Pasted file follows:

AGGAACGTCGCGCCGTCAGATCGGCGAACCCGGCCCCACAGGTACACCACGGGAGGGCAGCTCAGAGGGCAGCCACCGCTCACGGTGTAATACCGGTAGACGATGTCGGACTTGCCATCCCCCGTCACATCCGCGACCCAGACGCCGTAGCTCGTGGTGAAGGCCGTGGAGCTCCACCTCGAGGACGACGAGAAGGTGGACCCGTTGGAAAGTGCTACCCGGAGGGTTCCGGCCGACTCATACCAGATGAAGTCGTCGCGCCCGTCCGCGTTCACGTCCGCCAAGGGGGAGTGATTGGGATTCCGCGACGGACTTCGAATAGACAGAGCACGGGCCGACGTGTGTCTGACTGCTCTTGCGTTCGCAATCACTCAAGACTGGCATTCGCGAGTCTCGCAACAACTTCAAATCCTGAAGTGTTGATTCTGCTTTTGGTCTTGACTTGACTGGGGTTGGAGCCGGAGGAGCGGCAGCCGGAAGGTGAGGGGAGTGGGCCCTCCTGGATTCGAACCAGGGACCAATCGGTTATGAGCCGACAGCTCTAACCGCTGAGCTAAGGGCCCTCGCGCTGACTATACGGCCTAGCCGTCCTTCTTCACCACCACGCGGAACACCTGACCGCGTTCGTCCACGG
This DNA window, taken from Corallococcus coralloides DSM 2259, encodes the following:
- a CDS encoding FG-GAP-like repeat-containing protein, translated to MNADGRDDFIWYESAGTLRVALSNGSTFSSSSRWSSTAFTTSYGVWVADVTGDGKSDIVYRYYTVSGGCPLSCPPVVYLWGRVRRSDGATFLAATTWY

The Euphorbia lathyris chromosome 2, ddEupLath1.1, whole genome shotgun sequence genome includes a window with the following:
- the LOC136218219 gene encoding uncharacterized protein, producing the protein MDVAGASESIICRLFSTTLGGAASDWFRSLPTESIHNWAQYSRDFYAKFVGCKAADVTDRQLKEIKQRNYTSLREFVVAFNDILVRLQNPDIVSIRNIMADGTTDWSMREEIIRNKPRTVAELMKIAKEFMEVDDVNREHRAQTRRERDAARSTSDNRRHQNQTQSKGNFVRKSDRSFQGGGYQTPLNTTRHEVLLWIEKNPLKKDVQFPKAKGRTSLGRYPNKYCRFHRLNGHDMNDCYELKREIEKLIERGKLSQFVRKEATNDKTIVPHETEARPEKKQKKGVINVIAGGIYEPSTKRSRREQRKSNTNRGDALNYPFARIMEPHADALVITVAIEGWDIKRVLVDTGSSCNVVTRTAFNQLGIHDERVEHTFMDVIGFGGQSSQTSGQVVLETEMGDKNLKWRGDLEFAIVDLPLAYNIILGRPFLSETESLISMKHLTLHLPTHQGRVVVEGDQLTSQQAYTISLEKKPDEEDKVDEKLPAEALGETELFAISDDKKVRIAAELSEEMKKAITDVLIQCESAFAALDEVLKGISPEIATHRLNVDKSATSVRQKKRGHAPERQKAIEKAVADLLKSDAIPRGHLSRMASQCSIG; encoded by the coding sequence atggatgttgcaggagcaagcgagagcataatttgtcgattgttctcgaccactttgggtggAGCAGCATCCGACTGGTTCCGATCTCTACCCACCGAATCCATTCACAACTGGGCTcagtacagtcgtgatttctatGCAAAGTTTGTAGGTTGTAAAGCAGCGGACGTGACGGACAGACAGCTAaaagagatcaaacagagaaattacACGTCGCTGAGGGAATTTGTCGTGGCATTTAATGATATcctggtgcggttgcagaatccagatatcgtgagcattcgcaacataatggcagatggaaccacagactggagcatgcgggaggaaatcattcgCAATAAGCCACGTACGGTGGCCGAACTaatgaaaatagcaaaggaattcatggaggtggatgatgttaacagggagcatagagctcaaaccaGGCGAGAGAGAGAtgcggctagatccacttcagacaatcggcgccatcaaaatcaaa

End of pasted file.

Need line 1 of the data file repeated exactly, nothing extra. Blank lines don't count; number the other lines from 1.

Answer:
AGGAACGTCGCGCCGTCAGATCGGCGAACCCGGCCCCACAGGTACACCACGGGAGGGCAGCTCAGAGGGCAGCCACCGCTCACGGTGTAATACCGGTAGACGATGTCGGACTTGCCATCCCCCGTCACATCCGCGACCCAGACGCCGTAGCTCGTGGTGAAGGCCGTGGAGCTCCACCTCGAGGACGACGAGAAGGTGGACCCGTTGGAAAGTGCTACCCGGAGGGTTCCGGCCGACTCATACCAGATGAAGTCGTCGCGCCCGTCCGCGTTCACGTCCGCCAAGGGGGAGTGATTGGGATTCCGCGACGGACTTCGAATAGACAGAGCACGGGCCGACGTGTGTCTGACTGCTCTTGCGTTCGCAATCACTCAAGACTGGCATTCGCGAGTCTCGCAACAACTTCAAATCCTGAAGTGTTGATTCTGCTTTTGGTCTTGACTTGACTGGGGTTGGAGCCGGAGGAGCGGCAGCCGGAAGGTGAGGGGAGTGGGCCCTCCTGGATTCGAACCAGGGACCAATCGGTTATGAGCCGACAGCTCTAACCGCTGAGCTAAGGGCCCTCGCGCTGACTATACGGCCTAGCCGTCCTTCTTCACCACCACGCGGAACACCTGACCGCGTTCGTCCACGG